Ralph Shortey joins over 60 other state legislators who have faced sexual misconduct allegations.


Dozens of state legislators accused of misconduct have faced consequences since #MeToo

Many have left office.


Ana Valens


Dozens of state lawmakers have resigned, been removed from office, or have faced consequences for alleged sexual misconduct since the #MeToo movement gained momentum late last year, according to a new report from the Associated Press.

25 state legislators have actually left office amid claims that they engaged in sexual harassment, sexual assault, or inappropriate professional behavior since January 2017, though most of them since the #MeToo swept the country in October. Two politicians, Oklahoma Sen. Ralph Shortey (R) and Connecticut Rep. Angel Arce (D), resigned after misconduct allegations related to minors emerged. Meanwhile, Ohio Rep. Wesley Goodman (R) left his post after having consensual sex with another man in his office.

20 other state legislators have held onto their jobs but have faced consequences to their career after accusations entered the public sphere. Alaska Sen. David Wilson (R) was placed on probation after the state Senate reportedly found he engaged in retaliation over sexual harassment claims, and California Assemblywoman Cristina Garcia (D) went on unpaid voluntary leave after an allegation emerged claiming that she groped a staff member within the California legislature’s staff.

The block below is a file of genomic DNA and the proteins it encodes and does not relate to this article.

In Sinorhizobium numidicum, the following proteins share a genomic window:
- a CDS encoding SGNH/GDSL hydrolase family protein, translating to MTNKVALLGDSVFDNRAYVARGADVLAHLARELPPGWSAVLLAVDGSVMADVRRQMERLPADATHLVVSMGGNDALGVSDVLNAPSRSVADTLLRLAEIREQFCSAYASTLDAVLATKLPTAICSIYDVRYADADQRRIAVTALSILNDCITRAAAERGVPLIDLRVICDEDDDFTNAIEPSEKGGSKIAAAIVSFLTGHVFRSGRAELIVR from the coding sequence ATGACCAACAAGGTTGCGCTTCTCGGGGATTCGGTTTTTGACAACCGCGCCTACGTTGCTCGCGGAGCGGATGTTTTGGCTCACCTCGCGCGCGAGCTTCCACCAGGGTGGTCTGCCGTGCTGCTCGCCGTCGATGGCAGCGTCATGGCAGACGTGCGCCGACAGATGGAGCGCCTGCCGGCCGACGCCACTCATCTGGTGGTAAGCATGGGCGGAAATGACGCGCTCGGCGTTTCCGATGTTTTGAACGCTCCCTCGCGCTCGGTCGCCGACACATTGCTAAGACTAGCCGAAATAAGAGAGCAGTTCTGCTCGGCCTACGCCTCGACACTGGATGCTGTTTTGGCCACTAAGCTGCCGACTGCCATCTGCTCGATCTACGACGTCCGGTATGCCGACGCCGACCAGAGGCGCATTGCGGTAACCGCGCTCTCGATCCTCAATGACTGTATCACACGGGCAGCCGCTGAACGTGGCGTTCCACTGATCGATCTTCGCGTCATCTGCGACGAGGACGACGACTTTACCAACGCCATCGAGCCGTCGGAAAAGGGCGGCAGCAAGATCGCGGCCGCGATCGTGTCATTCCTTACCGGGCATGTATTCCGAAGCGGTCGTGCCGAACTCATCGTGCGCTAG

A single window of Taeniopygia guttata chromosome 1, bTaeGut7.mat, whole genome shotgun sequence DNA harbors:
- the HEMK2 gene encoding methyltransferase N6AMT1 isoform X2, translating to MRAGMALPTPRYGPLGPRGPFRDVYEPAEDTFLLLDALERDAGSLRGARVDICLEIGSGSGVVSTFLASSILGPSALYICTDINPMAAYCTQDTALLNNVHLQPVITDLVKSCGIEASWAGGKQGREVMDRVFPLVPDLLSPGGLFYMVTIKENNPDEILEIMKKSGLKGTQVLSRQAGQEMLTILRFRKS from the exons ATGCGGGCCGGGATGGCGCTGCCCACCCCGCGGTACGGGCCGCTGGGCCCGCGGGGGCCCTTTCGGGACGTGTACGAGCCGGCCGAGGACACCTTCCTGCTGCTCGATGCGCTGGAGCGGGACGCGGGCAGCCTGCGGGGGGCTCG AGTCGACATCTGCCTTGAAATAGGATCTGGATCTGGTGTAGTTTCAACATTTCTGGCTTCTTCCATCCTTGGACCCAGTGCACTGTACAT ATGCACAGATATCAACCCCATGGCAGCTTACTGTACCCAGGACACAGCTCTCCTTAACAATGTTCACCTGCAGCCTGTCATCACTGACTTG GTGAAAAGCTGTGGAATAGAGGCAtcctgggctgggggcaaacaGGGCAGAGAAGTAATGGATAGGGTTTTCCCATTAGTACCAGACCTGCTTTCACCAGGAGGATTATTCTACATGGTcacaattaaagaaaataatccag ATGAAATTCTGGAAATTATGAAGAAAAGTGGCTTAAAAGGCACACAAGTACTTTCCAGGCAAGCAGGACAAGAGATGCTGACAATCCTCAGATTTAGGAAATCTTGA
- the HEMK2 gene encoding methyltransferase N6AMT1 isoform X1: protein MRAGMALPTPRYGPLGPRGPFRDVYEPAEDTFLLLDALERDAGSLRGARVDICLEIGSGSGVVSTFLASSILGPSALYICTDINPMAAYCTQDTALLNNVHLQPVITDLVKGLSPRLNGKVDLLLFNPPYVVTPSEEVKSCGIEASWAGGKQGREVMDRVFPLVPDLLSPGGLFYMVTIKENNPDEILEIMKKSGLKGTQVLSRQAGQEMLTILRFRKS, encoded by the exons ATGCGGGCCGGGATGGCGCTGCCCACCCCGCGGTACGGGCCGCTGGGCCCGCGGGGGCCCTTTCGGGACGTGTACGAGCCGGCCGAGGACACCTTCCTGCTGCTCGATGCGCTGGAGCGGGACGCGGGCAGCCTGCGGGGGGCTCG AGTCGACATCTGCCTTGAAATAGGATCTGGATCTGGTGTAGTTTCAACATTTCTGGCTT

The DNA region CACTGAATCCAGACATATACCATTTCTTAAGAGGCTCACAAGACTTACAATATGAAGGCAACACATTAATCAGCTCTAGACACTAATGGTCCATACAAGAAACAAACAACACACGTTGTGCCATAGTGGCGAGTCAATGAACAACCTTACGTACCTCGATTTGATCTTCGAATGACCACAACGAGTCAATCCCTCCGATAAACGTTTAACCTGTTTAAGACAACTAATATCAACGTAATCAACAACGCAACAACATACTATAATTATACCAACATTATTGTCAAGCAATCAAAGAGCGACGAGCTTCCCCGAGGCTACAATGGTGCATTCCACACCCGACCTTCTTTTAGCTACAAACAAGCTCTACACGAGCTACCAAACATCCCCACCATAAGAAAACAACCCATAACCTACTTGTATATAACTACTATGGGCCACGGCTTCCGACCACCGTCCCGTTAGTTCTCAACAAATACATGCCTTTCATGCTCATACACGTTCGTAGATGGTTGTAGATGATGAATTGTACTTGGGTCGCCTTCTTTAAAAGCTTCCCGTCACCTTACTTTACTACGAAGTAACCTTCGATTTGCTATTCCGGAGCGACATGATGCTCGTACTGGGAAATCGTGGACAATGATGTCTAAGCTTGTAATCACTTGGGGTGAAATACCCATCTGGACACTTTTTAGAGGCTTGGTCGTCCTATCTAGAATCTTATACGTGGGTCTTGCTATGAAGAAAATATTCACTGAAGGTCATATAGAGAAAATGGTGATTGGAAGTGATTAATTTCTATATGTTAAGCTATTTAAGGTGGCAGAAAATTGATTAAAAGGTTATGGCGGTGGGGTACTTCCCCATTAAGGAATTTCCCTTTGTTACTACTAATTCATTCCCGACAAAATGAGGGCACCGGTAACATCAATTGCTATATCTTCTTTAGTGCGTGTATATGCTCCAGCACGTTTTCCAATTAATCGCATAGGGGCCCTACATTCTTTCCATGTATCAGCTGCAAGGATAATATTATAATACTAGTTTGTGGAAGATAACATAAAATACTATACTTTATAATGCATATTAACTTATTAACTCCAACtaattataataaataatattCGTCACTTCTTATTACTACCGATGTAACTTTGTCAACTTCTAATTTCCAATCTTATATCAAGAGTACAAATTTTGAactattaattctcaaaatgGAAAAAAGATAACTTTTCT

The AP notes 17 other state legislators who have faced accusations during their careers, including Kentucky Rep. Dan Johnson (R), who committed suicide shortly after being accused of molesting a 17-year-old girl. In total, 62 state lawmakers have faced some form of backlash over sexual misconduct since 2017 began, suggesting change is happening across career fields on both a national and local level.

H/T Associated Press

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